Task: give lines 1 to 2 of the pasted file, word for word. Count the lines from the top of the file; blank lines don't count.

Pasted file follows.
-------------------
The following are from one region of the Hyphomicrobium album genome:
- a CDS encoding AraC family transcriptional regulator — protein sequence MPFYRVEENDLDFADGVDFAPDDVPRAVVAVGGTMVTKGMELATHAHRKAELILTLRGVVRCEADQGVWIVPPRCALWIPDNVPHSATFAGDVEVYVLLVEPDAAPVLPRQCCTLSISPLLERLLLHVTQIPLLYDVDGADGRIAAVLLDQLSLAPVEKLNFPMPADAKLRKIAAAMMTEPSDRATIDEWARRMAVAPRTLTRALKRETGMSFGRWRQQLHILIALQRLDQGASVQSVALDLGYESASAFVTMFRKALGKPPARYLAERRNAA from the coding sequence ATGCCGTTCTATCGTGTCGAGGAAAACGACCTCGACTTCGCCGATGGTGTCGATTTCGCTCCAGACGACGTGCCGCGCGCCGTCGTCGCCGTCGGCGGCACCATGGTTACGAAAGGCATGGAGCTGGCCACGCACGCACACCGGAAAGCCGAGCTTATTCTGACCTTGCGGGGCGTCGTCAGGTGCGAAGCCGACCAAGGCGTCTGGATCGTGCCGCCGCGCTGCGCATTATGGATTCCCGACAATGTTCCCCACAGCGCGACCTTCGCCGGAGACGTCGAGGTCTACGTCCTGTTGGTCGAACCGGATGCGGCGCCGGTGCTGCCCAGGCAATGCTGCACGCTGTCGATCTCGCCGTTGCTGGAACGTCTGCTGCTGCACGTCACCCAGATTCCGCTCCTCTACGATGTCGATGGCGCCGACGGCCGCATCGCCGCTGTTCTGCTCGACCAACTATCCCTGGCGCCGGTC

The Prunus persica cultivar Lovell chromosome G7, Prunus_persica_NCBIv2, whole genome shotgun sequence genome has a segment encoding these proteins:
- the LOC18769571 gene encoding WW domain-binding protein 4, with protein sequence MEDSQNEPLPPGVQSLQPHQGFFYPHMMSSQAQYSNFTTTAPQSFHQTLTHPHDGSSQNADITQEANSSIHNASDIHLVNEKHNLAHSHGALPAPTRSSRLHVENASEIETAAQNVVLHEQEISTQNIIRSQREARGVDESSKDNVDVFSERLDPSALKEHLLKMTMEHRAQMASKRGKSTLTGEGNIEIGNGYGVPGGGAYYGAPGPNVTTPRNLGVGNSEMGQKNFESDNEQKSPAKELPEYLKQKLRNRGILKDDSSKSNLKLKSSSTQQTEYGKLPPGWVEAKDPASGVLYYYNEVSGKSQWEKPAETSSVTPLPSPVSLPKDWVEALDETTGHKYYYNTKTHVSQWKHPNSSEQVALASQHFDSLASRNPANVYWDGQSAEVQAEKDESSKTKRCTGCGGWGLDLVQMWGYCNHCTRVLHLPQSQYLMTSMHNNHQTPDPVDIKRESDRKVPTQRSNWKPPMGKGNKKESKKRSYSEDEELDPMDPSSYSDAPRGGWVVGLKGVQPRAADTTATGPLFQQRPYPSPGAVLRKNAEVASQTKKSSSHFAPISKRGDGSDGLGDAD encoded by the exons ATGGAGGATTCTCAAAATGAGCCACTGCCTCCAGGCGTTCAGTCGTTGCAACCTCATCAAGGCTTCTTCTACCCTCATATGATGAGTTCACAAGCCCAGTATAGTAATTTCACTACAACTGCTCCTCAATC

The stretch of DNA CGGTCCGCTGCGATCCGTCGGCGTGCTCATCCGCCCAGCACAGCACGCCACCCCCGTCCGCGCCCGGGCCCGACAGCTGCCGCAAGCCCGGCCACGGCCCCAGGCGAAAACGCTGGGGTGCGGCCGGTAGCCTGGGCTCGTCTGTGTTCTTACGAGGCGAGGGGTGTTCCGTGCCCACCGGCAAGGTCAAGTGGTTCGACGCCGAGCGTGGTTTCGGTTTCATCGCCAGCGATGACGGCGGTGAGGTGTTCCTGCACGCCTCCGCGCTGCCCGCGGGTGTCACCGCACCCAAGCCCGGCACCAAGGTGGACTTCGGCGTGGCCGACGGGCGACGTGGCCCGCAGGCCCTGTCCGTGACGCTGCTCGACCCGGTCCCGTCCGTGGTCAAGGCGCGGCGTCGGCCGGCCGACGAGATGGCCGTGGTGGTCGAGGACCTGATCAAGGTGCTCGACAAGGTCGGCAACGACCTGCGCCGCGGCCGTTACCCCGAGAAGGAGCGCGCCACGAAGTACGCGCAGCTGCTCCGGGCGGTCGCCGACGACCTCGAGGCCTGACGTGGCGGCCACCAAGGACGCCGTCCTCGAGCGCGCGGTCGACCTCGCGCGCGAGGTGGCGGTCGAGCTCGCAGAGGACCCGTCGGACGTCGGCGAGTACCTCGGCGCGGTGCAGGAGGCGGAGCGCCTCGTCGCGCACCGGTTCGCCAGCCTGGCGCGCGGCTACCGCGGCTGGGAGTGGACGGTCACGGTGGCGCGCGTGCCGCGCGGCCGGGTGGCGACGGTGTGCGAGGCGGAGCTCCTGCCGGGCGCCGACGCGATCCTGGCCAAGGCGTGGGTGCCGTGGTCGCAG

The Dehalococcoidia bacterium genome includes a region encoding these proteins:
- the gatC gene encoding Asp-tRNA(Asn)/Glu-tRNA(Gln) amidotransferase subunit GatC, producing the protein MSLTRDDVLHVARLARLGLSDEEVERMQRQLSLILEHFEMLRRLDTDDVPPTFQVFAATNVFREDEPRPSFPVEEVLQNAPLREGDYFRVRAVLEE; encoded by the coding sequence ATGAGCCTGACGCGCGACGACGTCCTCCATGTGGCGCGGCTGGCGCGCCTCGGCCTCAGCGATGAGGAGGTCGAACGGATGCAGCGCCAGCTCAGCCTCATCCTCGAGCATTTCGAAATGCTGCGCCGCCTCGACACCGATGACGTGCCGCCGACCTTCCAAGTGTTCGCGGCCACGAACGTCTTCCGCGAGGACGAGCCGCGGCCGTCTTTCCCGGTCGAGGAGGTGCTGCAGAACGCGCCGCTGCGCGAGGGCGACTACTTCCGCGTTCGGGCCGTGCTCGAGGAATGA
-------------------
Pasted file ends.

The following are from one region of the Hyphomicrobium album genome:
- a CDS encoding AraC family transcriptional regulator — protein sequence MPFYRVEENDLDFADGVDFAPDDVPRAVVAVGGTMVTKGMELATHAHRKAELILTLRGVVRCEADQGVWIVPPRCALWIPDNVPHSATFAGDVEVYVLLVEPDAAPVLPRQCCTLSISPLLERLLLHVTQIPLLYDVDGADGRIAAVLLDQLSLAPVEKLNFPMPADAKLRKIAAAMMTEPSDRATIDEWARRMAVAPRTLTRALKRETGMSFGRWRQQLHILIALQRLDQGASVQSVALDLGYESASAFVTMFRKALGKPPARYLAERRNAA from the coding sequence ATGCCGTTCTATCGTGTCGAGGAAAACGACCTCGACTTCGCCGATGGTGTCGATTTCGCTCCAGACGACGTGCCGCGCGCCGTCGTCGCCGTCGGCGGCACCATGGTTACGAAAGGCATGGAGCTGGCCACGCACGCACACCGGAAAGCCGAGCTTATTCTGACCTTGCGGGGCGTCGTCAGGTGCGAAGCCGACCAAGGCGTCTGGATCGTGCCGCCGCGCTGCGCATTATGGATTCCCGACAATGTTCCCCACAGCGCGACCTTCGCCGGAGACGTCGAGGTCTACGTCCTGTTGGTCGAACCGGATGCGGCGCCGGTGCTGCCCAGGCAATGCTGCACGCTGTCGATCTCGCCGTTGCTGGAACGTCTGCTGCTGCACGTCACCCAGATTCCGCTCCTCTACGATGTCGATGGCGCCGACGGCCGCATCGCCGCTGTTCTGCTCGACCAACTATCCCTGGCGCCGGTC